Bigotry and intolerance rear their ugly heads as a wave of attacks targets the aliens living aboard the station. The Homeguard, a xenophobic organization seeking to promote Earth people's supremacy, tries to infiltrate Babylon5's command staff through an old acquaintance of Ivanova, and is uncovered and defeated by Sinclair.
This simple and sometimes predictable storyline is the vehicle for some of the character threads that will develop along the way.
One concerns Ivanova: we learn that some time previously she choose her career over the relationship with Malcom, although at a high personal cost. In the intervening years she seems to have become wary of personal attachments, as testified by her reticence when the man approaches her trying to revive the old liaison. Yet we see her careful delight at the prospect, which makes her disenchantment all the more crushing as she discovers that Malcom is an agent for the Homeguard, and his romantic overtures just a ploy to gain a beachhead among the higher ranking officers.
Ivanova's troubles with personal relationships, coupled with her total loss of family ties, strongly inform her character, so that watching this episode I wondered if this particular incident, together with another that will happen at the end of Season Two, is one of the last bricks in the wall she builds around herself, making her impervious to romantic feelings. With the consequences that will become painfully clear at the end of Season Four.
Then there is G'Kar: his vehement reaction to what is happening on the station leads him to a rabble-rousing speech that – again on hindsight – foreshadows his transformation into a charismatic leader. Here he appears only as a trouble monger, and is dealt with as such, yet there is so much passion in his words, such strong conviction, that it's impossible not to project it into the future developments, and see the birth of a different G'Kar in this very moment.
The secondary story-line, that of the two Centauri teenagers trying to escape from arranged marriages, offers wonderful opportunities for both Londo and Vir. The ambassador is at first quite adamant in returning the two fugitives to Centauri Prime, and does not care about the youngsters' protestations about wanting to marry for love. When he shouts "What has love to do with marriage?" it's intended as a funny moment, of course, but this being Londo it's not hard to understand there are also sad personal considerations underlying these words. First he mentions his three wives – Pestilence, Famine and Death – offering an opportunity for bittersweet fun, but then, veering into a different mood, he suddenly remembers his father, and a particular incident. It's a very touching segment, one of the best in the episode: Mollari senior, in his son's recollection, was crying in the dark, probably regretting a life spent – or rather squandered – following duty and obligations, as he said "My shoes are too tight but it doesn't matter, because I have forgotten how to dance". I wonder if it's because of his meeting with Adira that Londo is finally able to understand the significance of that incident and relent, helping the young lovers fulfill their dream.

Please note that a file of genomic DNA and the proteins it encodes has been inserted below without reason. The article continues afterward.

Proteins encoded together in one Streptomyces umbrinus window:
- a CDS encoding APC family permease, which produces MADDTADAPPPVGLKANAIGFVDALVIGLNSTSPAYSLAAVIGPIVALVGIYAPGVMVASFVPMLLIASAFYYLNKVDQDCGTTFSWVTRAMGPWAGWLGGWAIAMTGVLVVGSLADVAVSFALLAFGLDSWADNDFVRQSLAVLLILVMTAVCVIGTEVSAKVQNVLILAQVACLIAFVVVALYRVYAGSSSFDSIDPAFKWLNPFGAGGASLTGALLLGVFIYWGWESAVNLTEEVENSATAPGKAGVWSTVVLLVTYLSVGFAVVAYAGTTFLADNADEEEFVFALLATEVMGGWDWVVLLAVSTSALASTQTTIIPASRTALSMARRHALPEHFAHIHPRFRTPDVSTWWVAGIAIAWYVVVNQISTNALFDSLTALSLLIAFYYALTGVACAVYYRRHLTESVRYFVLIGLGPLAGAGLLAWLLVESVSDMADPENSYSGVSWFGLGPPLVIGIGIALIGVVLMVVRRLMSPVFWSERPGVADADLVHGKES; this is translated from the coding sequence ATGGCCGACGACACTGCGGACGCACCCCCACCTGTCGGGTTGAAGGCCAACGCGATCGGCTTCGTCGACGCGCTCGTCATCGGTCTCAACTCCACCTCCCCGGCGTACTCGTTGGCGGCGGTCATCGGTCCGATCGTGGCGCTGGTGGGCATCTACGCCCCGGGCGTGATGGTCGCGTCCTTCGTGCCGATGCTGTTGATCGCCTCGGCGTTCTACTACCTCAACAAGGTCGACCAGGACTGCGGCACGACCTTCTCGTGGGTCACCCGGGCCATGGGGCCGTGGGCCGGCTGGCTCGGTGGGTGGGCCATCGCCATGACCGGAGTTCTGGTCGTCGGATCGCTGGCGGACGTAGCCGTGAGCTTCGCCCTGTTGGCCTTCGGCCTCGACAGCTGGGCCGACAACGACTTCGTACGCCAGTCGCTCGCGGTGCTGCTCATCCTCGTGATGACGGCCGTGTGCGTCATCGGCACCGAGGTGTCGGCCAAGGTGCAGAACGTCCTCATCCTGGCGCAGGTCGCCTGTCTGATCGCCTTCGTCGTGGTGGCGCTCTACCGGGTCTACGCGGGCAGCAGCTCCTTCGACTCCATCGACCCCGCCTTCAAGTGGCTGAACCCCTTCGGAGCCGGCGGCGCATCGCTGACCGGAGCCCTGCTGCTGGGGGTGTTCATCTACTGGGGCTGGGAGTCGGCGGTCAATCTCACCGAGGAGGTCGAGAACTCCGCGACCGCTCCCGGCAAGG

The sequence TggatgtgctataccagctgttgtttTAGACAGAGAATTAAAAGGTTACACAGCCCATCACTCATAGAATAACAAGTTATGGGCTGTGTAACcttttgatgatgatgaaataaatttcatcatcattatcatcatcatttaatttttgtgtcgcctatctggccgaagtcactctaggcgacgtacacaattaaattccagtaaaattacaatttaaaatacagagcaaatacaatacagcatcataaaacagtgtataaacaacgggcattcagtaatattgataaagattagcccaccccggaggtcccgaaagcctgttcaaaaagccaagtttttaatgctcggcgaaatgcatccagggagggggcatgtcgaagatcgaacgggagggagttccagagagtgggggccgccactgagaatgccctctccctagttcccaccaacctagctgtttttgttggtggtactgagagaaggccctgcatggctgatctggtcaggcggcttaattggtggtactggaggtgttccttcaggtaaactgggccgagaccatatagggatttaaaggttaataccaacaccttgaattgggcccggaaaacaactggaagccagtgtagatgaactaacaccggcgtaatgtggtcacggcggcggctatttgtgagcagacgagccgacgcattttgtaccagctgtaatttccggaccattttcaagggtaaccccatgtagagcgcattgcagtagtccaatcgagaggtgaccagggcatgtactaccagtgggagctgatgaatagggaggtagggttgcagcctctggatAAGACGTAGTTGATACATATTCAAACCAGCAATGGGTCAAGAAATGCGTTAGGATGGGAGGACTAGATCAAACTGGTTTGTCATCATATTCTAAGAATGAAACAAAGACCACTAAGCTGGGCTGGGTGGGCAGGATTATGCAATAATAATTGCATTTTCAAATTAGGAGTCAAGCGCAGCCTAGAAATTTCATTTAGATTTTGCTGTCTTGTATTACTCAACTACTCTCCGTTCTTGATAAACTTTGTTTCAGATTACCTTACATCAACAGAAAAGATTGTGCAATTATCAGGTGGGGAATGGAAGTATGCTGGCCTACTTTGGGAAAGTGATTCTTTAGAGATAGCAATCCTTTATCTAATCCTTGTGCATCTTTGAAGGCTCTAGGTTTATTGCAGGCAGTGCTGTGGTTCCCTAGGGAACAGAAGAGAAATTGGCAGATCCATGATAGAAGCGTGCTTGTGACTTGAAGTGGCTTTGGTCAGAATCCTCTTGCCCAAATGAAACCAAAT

There's a beautiful quote here, in a dialogue between Londo and the poetess Mayan:
Mayan: Ambassador, I have traveled far and seen much. And what I have seen tells me that all sentient beings are defined by their capacity and need for love.
Londo: And she will learn to live without it!
Mayan: As you did?
Londo's face, at this point, speaks volumes. Hat off to Peter Jurasik...
Vir – bumbling, fearful Vir – shows a very different side of himself here: his belief in love, and justice, compels him to stand up to Londo defending the runaways. Londo's surprise is evident, as is his quick re-assessment of his attaché. There is a new respect in the Ambassador's stance toward Vir, one that will lead to a new and deeper relationship between them, and one that also foreshadows Vir's future growth.
Last, but not least, a small moment between Delenn and her guest Mayan: as they reminisce about their youth, Mayan asks Delenn if she regrets her choices, the ones that have brought her to Babylon5. The Minbari Ambassador replies that she does sometimes. Knowing what her plans are, what the future will bring, this little interlude speaks volumes for her and what makes her tick.